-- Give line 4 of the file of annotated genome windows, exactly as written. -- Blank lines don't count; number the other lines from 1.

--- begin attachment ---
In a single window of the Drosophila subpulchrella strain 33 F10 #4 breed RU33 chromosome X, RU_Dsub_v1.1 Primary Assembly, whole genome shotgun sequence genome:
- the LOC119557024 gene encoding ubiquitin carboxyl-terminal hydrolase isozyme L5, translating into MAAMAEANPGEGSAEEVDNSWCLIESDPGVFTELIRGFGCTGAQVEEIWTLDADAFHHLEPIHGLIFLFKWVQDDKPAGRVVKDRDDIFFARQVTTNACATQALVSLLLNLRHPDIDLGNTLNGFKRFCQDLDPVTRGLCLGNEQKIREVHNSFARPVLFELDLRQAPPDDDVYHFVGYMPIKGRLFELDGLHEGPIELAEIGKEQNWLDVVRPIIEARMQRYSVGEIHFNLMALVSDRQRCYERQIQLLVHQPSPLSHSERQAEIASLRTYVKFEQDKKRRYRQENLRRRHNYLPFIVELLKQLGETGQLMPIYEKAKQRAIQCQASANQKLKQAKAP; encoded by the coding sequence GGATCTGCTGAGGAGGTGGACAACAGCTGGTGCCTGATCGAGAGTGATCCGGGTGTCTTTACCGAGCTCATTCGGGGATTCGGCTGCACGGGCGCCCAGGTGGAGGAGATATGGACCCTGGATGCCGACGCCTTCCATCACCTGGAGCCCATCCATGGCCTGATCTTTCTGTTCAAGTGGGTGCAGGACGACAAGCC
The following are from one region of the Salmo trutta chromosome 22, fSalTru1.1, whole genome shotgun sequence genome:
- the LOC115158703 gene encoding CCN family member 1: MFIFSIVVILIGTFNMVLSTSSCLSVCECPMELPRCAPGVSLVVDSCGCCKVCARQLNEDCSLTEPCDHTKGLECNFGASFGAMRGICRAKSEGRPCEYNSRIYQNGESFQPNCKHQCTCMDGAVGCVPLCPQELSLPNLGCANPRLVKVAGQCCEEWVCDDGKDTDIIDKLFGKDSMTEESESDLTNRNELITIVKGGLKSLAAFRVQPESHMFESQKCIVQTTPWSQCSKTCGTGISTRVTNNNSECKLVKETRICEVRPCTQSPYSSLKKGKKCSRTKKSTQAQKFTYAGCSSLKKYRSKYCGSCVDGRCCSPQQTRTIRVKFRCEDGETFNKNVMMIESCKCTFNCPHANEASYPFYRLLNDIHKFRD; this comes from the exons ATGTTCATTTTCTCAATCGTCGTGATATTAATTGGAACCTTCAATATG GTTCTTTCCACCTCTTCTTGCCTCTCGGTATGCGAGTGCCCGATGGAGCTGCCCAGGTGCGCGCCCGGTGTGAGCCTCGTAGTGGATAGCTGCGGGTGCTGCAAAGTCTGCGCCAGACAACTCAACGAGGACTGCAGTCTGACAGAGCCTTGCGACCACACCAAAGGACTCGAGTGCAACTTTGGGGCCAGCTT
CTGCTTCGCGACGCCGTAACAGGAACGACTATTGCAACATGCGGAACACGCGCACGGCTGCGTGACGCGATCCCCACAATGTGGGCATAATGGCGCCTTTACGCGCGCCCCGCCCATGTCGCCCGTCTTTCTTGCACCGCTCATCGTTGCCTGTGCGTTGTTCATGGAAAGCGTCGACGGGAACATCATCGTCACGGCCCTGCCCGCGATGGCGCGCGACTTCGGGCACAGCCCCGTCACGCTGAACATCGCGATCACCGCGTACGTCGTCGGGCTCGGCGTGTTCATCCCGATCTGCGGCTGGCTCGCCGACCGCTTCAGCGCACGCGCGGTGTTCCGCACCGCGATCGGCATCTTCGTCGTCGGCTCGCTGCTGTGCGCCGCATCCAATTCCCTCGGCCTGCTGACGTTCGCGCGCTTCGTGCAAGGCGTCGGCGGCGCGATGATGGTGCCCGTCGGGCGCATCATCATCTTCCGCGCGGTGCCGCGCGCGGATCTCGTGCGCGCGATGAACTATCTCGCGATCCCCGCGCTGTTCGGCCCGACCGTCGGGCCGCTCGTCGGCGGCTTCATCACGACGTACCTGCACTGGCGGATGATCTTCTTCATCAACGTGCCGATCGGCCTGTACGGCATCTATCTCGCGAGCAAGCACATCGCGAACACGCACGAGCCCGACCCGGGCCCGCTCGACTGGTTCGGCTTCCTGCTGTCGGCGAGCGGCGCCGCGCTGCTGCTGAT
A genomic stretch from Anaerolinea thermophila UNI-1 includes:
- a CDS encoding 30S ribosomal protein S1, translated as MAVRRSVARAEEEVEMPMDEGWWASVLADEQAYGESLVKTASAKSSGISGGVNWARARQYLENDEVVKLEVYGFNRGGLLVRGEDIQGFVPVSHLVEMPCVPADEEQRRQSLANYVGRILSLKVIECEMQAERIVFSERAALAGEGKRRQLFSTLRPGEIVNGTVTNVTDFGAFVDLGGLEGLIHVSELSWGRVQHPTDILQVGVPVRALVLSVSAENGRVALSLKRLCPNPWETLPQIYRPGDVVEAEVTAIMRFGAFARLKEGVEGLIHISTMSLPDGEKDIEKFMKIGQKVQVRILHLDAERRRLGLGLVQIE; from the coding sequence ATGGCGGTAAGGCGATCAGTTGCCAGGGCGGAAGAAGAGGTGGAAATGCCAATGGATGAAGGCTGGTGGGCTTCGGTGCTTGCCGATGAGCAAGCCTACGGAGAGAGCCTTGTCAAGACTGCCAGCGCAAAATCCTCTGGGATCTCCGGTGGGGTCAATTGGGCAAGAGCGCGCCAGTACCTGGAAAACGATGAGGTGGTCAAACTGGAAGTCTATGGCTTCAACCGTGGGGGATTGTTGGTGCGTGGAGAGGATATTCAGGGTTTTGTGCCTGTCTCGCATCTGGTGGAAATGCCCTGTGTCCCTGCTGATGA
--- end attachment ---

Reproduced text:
- the LOC115158703 gene encoding CCN family member 1: MFIFSIVVILIGTFNMVLSTSSCLSVCECPMELPRCAPGVSLVVDSCGCCKVCARQLNEDCSLTEPCDHTKGLECNFGASFGAMRGICRAKSEGRPCEYNSRIYQNGESFQPNCKHQCTCMDGAVGCVPLCPQELSLPNLGCANPRLVKVAGQCCEEWVCDDGKDTDIIDKLFGKDSMTEESESDLTNRNELITIVKGGLKSLAAFRVQPESHMFESQKCIVQTTPWSQCSKTCGTGISTRVTNNNSECKLVKETRICEVRPCTQSPYSSLKKGKKCSRTKKSTQAQKFTYAGCSSLKKYRSKYCGSCVDGRCCSPQQTRTIRVKFRCEDGETFNKNVMMIESCKCTFNCPHANEASYPFYRLLNDIHKFRD; this comes from the exons ATGTTCATTTTCTCAATCGTCGTGATATTAATTGGAACCTTCAATATG GTTCTTTCCACCTCTTCTTGCCTCTCGGTATGCGAGTGCCCGATGGAGCTGCCCAGGTGCGCGCCCGGTGTGAGCCTCGTAGTGGATAGCTGCGGGTGCTGCAAAGTCTGCGCCAGACAACTCAACGAGGACTGCAGTCTGACAGAGCCTTGCGACCACACCAAAGGACTCGAGTGCAACTTTGGGGCCAGCTT